Vanhoozer on the Triune Scriptures image

Vanhoozer on the Triune Scriptures

I've just got hold of Michael Allen and Scott Swain's edited collection, Christian Dogmatics: Reformed Theology for the Church Catholic. The chapter on Holy Scripture is from Kevin Vanhoozer, which makes it doubly worth reading, and he draws out two points in particular which I had not previously grasped. The first is that the divine authorship of the Old Testament is affirmed in the Nicene Creed: "I believe in the Holy Spirit ... who spoke by the prophets." (That might sound trivial, but if you scan the Internet for the ways in which people claiming orthodoxy deny the divine authorship of Genesis or Joshua or whatever, you'll see that it isn't.) And the second is that the Scriptures, as the speech of the Trinitarian God, are themselves triune. Here's his summary of the chapter:

Scripture is holy because God, its ultimate author, commissions just these texts to play a vital and authoritative role in the triune economy of covenantal communication whereby the Lord dispenses his light (i.e. revelation, knowledge, truth) and life (i.e. redemption, fellowship, salvation). The Father initiates, the Son effectuates, and the Spirit consummates the discourse that Holy Scripture preserves in writing. Scripture is a means of God’s self-presentation, a collection of diverse forms of discourse that, taken together, are ingredient in the extraordinary ministry of God’s Word by which the risen Christ announces the gospel, administers his new creational kingdom, and imparts his light and life to readers made right-minded and right-hearted - fit for communion with God - through the illumination of the Holy Spirit.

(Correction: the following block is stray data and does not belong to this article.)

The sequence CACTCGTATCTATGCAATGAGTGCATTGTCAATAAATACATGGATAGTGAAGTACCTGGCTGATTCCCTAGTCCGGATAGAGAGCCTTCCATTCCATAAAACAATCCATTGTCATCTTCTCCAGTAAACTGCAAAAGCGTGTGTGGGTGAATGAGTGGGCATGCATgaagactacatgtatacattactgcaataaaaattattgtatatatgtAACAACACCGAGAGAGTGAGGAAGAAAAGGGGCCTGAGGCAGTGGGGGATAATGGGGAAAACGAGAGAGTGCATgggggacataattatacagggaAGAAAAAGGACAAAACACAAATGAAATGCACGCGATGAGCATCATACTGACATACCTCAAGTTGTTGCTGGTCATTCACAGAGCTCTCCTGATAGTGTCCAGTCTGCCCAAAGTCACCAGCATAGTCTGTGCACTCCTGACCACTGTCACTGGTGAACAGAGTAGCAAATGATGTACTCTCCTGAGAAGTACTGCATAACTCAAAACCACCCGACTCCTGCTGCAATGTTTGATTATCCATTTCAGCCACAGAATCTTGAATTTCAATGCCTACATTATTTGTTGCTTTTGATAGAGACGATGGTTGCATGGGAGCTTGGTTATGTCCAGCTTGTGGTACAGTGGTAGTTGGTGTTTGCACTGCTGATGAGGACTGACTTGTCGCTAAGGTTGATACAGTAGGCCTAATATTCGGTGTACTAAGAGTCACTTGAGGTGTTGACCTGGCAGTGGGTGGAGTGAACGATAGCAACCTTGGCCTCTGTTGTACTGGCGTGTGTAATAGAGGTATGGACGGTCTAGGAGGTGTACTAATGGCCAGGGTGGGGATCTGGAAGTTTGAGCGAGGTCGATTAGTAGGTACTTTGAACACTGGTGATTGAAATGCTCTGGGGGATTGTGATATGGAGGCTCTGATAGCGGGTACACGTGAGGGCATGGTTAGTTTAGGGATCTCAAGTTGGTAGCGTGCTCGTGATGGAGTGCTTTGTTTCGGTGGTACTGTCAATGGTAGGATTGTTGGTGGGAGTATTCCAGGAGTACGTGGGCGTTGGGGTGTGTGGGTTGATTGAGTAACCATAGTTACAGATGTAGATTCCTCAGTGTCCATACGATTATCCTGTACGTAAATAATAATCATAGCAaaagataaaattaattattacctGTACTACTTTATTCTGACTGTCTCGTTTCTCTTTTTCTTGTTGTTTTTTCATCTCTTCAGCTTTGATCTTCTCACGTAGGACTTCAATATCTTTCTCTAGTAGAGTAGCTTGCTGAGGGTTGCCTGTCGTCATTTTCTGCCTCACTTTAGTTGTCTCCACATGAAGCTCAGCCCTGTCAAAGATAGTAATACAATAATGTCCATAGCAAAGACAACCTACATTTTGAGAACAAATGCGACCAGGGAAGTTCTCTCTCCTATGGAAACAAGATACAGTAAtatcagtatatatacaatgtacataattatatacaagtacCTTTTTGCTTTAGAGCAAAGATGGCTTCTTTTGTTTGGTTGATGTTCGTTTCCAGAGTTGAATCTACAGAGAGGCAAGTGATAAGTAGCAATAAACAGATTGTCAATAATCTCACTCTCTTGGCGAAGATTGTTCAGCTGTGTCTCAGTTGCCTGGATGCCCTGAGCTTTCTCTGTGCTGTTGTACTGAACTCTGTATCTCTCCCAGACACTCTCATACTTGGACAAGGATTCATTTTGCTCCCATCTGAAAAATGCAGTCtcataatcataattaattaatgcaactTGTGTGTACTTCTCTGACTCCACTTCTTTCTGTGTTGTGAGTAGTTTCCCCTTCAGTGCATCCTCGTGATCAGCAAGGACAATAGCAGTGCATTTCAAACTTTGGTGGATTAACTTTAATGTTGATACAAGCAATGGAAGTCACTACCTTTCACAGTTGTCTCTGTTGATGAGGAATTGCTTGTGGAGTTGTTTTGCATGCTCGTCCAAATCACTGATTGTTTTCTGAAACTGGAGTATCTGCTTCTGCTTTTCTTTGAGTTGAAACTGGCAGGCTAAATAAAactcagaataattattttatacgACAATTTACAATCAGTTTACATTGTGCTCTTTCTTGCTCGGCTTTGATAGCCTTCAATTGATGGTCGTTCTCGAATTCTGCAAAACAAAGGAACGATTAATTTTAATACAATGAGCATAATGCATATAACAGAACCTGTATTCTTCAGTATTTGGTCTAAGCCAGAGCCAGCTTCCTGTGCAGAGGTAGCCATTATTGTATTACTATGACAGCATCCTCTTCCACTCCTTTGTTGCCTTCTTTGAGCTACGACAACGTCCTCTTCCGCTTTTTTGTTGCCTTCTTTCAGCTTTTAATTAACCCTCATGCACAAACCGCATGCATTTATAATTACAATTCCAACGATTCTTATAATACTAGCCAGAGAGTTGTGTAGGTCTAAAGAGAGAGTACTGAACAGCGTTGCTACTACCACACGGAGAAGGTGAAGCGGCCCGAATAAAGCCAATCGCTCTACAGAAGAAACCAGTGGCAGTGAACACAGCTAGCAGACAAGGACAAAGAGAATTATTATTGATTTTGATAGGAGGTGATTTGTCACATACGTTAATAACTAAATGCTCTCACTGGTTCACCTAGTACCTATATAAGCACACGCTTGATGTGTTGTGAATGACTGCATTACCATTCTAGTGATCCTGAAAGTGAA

Vanhoozer then quotes Packer’s rather crisper summary: Scripture is “God the Father preaching God the Son in the power of God the Holy Ghost.” Dogmatics, he adds, “is the attempt to give an orderly account of the biblical logic of God’s ‘gospel preaching’.” Nice.

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